Ridley-Thomas corruption case built on emails: 'MRT is really trying to deliver here'
Published in News & Features
FBI Special Agent Brian Adkins testified Friday that subsequent correspondence corroborated the in-person meeting Flynn had with Ridley-Thomas and the veracity of the "confidential letter."
When Flynn saw later action by the supervisors regarding the parole office, she wrote to a colleague, "I talked with Mark about this, and I am very happy to see that he was as good as his word."
But in a surprising move, especially for a case that straddles a private university and a mammoth local government agency, no representative of L.A. County was called to testify before the jury.
To underscore the absence of county officials from the case, defense attorney Daralyn Durie asked the FBI agent, "Do you know what happened after Brenda Wiewel dropped off the letter?"
"No," Adkins replied.
On Friday, Dr. Jonathan Sherin — the former director of the county's Department of Mental Health — had been scheduled to testify and was even in the federal courthouse in downtown L.A.
Prosecutors had called Sherin a "critical gatekeeper" in the process for USC to secure a coveted amendment to a mental health contract — and a gatekeeper who was supposedly influenced by Ridley-Thomas. The indictment in the case alleges that Ridley-Thomas "exerted pressure" on Sherin "to perform official acts favorable to" the contract.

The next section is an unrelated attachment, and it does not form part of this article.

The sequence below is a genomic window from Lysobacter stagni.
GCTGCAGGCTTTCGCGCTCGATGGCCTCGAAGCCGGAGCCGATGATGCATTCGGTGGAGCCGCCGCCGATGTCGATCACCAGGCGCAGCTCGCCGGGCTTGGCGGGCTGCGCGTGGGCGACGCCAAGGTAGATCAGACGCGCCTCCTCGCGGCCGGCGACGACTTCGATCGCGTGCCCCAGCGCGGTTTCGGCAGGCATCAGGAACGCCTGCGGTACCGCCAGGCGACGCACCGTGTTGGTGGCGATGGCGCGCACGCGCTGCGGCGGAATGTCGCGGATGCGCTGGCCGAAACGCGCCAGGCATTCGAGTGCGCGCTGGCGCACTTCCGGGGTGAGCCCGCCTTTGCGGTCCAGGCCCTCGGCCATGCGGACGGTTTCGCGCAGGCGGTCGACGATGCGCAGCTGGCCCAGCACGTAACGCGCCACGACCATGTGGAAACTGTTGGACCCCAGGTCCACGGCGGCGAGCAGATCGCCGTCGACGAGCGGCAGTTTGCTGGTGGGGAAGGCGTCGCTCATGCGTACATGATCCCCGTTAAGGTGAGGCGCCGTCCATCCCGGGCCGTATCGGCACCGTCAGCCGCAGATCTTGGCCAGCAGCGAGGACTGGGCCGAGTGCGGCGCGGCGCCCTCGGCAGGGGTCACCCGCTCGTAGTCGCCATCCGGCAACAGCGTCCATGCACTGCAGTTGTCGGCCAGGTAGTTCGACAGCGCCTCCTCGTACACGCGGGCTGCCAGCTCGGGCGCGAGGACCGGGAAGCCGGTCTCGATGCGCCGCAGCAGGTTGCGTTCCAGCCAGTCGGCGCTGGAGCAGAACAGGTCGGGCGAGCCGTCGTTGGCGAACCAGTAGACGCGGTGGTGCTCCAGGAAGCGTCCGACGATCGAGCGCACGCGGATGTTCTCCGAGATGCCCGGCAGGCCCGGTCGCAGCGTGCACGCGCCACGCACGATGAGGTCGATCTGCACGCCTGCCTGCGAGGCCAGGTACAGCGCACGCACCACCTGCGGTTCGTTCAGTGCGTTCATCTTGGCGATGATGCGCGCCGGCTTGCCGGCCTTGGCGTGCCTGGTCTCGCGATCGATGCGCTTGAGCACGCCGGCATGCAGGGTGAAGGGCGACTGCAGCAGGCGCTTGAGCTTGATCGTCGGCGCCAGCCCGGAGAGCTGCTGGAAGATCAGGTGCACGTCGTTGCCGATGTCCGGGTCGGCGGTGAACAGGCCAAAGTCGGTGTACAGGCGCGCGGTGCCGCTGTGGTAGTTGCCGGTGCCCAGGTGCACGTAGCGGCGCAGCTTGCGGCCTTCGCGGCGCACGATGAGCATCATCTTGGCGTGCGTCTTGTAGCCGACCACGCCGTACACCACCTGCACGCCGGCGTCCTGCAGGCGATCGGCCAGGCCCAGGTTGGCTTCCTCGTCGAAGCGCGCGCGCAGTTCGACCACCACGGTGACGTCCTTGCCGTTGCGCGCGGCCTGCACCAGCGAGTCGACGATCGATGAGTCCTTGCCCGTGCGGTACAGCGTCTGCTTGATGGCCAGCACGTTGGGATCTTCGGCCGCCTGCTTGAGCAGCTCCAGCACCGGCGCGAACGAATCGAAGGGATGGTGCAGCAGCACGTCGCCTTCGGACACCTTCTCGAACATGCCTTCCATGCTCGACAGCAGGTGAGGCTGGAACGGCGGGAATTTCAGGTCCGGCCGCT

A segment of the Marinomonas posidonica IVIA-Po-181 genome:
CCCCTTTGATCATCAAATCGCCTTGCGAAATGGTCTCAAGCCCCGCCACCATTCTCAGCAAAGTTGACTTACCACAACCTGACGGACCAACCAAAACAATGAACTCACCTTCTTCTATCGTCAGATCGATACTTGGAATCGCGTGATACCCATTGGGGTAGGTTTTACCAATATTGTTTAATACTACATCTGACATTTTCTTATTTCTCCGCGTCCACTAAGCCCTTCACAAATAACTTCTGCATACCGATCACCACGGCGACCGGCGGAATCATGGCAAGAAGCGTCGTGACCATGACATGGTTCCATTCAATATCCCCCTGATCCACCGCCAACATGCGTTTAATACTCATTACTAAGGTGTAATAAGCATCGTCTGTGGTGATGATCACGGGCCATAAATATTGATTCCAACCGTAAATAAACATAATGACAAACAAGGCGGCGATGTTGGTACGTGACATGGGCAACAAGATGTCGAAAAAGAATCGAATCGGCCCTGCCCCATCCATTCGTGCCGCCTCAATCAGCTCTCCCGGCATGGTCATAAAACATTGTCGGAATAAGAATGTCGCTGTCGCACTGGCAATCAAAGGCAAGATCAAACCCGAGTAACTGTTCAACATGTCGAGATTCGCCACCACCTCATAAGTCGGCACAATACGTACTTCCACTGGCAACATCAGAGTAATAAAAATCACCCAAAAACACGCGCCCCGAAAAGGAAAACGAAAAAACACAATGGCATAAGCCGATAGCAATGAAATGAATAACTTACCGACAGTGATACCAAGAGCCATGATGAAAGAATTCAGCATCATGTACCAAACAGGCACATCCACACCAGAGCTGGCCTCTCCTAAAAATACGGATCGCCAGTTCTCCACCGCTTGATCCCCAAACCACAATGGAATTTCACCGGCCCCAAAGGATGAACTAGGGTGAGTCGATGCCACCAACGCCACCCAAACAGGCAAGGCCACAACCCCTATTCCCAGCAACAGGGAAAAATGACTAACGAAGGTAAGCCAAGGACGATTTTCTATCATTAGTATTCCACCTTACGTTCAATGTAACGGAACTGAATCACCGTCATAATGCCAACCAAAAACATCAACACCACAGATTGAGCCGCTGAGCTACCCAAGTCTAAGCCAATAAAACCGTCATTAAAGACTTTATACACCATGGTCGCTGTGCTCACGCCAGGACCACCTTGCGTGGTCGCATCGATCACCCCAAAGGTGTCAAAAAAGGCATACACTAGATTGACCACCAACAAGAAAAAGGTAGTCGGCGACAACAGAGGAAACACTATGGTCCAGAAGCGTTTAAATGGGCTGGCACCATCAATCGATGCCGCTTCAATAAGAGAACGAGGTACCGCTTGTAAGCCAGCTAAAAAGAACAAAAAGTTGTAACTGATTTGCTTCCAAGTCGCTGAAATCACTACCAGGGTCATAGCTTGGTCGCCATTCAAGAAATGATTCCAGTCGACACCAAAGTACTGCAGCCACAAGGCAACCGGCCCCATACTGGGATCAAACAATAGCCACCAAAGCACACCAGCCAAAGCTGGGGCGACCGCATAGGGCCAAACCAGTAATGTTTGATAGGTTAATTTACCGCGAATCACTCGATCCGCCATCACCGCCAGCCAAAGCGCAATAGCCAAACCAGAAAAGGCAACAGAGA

But prosecutors ultimately opted not to summon Sherin to the witness stand.
Nor were any current or former supervisors brought before the jury, despite the FBI agent, Adkins, indicating that an unspecified number of current supervisors were interviewed.
No deputies of Ridley-Thomas were interviewed by the FBI, nor did any testify. Adkins said that this was a "cost-benefit analysis," and that there was scant likelihood any were directly aware of the "agreement" between Ridley-Thomas and Flynn.
"Deputies," he testified, "are likely to show some level of loyalty to their boss."
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